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Main > Japanese folktales > Fairy tale "The Espousal of the Rat's Daughter"

The Espousal of the Rat's Daughter

Rat, having been brought up in the odour of sanctity, had all his life long been accustomed to make pilgrimages to the great shrine. There he had formed the acquaintance of an old priest, who was good enough to provide for him out of the temple offerings in return for gossip as to the doings of his village, which happened to be that in which the priest had been born and bred. To him the rat had often unburdened his mind, and the old priest had come to see his friend’s self-importance and his little weaknesses, and had in vain impressed upon him the virtues of humility.

Now Mr. Rat could find no one amongst his village companions to inform him where to attain what had now become an insatiable desire, namely, a fine marriage for his daughter. So he turned to the temple custodian for advice, and one summer morn found him hammering on the gong which summoned his friend the priest.

“Welcome, Mr. Rat; to what am I indebted for your visit?” said the old priest, for experience had shown him that his friend seldom came so far afield unless he had some request to make.

Thereupon Mr. Rat unburdened himself of all that was in his mind, of his aspiration, and of the difficulty he had in ascertaining in what manner he could obtain it.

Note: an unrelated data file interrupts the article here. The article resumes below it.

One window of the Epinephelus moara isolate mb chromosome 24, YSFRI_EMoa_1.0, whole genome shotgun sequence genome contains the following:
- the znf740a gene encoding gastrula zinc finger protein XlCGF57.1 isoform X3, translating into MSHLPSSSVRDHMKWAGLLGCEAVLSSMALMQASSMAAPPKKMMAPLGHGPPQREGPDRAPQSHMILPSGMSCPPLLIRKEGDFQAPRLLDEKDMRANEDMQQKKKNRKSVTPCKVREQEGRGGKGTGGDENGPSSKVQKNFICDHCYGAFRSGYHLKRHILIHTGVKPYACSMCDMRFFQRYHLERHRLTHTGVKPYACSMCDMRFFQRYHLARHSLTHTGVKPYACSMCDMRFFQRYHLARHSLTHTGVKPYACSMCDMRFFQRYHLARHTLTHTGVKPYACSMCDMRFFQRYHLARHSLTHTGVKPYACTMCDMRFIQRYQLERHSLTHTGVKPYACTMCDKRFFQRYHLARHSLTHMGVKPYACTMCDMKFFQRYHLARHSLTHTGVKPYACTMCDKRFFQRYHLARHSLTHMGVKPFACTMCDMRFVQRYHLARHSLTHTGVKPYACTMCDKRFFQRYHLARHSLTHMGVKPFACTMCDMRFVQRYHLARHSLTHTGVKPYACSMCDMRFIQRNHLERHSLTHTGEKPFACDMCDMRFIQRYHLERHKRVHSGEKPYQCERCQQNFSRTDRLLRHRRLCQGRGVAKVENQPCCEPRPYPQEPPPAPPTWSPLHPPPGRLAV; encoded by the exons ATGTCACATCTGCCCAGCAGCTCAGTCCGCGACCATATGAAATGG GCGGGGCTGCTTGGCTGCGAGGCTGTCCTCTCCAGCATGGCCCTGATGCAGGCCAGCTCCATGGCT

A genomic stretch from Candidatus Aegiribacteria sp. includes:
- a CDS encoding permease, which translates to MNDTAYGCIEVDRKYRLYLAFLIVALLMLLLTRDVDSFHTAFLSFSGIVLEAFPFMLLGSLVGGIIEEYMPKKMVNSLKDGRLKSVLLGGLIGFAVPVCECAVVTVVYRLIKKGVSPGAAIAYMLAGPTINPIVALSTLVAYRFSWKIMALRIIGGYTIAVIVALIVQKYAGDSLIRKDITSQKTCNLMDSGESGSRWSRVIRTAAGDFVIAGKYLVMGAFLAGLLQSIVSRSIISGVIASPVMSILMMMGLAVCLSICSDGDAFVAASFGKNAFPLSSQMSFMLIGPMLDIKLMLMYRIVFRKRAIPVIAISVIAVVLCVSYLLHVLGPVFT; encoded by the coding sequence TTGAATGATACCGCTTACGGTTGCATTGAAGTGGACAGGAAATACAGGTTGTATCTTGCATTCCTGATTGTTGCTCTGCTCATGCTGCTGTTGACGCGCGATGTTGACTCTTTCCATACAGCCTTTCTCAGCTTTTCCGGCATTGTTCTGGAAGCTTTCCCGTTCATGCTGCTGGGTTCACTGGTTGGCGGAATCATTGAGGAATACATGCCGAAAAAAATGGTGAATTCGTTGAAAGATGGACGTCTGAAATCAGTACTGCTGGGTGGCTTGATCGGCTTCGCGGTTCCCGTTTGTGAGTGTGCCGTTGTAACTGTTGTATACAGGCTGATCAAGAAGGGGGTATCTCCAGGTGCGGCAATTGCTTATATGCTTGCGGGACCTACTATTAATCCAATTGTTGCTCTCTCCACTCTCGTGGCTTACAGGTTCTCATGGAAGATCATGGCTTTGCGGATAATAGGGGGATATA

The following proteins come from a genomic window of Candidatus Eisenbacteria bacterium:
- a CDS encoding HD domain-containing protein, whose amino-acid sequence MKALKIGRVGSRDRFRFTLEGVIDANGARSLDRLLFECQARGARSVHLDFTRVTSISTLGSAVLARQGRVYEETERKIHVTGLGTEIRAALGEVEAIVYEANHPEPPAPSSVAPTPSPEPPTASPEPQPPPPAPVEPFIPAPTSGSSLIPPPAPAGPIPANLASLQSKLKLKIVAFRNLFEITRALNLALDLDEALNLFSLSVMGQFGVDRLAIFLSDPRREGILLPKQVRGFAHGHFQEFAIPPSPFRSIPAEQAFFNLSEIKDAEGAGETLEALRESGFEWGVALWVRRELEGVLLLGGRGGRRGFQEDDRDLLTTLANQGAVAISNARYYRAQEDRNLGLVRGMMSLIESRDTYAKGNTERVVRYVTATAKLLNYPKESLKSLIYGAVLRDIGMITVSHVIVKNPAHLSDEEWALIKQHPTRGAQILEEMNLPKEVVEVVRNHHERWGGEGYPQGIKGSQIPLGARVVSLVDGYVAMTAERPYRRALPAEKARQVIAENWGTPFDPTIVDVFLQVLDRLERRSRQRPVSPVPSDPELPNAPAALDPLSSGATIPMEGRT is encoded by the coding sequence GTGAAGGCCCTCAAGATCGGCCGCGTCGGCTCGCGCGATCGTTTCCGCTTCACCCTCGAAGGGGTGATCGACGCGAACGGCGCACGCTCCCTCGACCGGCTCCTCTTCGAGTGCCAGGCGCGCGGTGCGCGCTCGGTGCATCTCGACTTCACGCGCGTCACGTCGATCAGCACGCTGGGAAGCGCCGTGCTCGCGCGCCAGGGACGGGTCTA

Nor did the priest immediately satisfy him, for he said the matter was a difficult one, and would require much consideration. However, on the third day the oracle gave answer as follows: “There is no doubt that apart from the gods there is no one so powerful, or who exercises so beneficent a rule over us, as His Majesty the Sun. Had I a daughter, and did I aspire to such heights for her as you do, I should make my suit to him, and I should take the opportunity of so doing when he comes down to our earth at sundown, for then it is that he decks himself in his most gorgeous apparel; moreover, he is more readily approached when his day’s work is done, and he is about to take his well-earned rest. Were I you I would lose no time, but present myself in company with your honourable wife and daughter to him this very evening at the end of the great Cryptomeria Avenue at the hour when he especially honours it by flooding it with his beams.

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Category: United States folktales
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